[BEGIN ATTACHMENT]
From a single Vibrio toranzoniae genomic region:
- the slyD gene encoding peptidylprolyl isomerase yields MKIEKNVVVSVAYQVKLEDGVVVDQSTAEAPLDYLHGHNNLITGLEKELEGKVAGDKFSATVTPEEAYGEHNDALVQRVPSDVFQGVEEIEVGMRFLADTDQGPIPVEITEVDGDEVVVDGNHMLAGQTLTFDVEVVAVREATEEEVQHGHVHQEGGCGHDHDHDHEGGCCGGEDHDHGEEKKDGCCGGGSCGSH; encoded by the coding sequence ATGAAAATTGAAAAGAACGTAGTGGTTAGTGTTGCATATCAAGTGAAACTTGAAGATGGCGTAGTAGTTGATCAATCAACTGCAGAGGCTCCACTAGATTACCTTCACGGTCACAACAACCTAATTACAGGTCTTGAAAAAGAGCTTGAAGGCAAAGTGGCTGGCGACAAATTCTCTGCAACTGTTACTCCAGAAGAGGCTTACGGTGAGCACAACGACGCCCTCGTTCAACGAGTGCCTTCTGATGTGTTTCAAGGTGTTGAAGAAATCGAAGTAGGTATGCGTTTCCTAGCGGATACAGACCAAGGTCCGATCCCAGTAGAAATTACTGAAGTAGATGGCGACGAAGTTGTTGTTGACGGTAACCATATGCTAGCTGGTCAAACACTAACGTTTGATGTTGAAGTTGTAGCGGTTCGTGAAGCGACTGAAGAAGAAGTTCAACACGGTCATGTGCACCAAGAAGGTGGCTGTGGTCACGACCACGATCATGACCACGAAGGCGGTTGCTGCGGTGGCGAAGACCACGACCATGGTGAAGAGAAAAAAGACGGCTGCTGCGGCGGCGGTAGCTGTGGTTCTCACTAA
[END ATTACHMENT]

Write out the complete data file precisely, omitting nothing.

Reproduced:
From a single Vibrio toranzoniae genomic region:
- the slyD gene encoding peptidylprolyl isomerase yields MKIEKNVVVSVAYQVKLEDGVVVDQSTAEAPLDYLHGHNNLITGLEKELEGKVAGDKFSATVTPEEAYGEHNDALVQRVPSDVFQGVEEIEVGMRFLADTDQGPIPVEITEVDGDEVVVDGNHMLAGQTLTFDVEVVAVREATEEEVQHGHVHQEGGCGHDHDHDHEGGCCGGEDHDHGEEKKDGCCGGGSCGSH; encoded by the coding sequence ATGAAAATTGAAAAGAACGTAGTGGTTAGTGTTGCATATCAAGTGAAACTTGAAGATGGCGTAGTAGTTGATCAATCAACTGCAGAGGCTCCACTAGATTACCTTCACGGTCACAACAACCTAATTACAGGTCTTGAAAAAGAGCTTGAAGGCAAAGTGGCTGGCGACAAATTCTCTGCAACTGTTACTCCAGAAGAGGCTTACGGTGAGCACAACGACGCCCTCGTTCAACGAGTGCCTTCTGATGTGTTTCAAGGTGTTGAAGAAATCGAAGTAGGTATGCGTTTCCTAGCGGATACAGACCAAGGTCCGATCCCAGTAGAAATTACTGAAGTAGATGGCGACGAAGTTGTTGTTGACGGTAACCATATGCTAGCTGGTCAAACACTAACGTTTGATGTTGAAGTTGTAGCGGTTCGTGAAGCGACTGAAGAAGAAGTTCAACACGGTCATGTGCACCAAGAAGGTGGCTGTGGTCACGACCACGATCATGACCACGAAGGCGGTTGCTGCGGTGGCGAAGACCACGACCATGGTGAAGAGAAAAAAGACGGCTGCTGCGGCGGCGGTAGCTGTGGTTCTCACTAA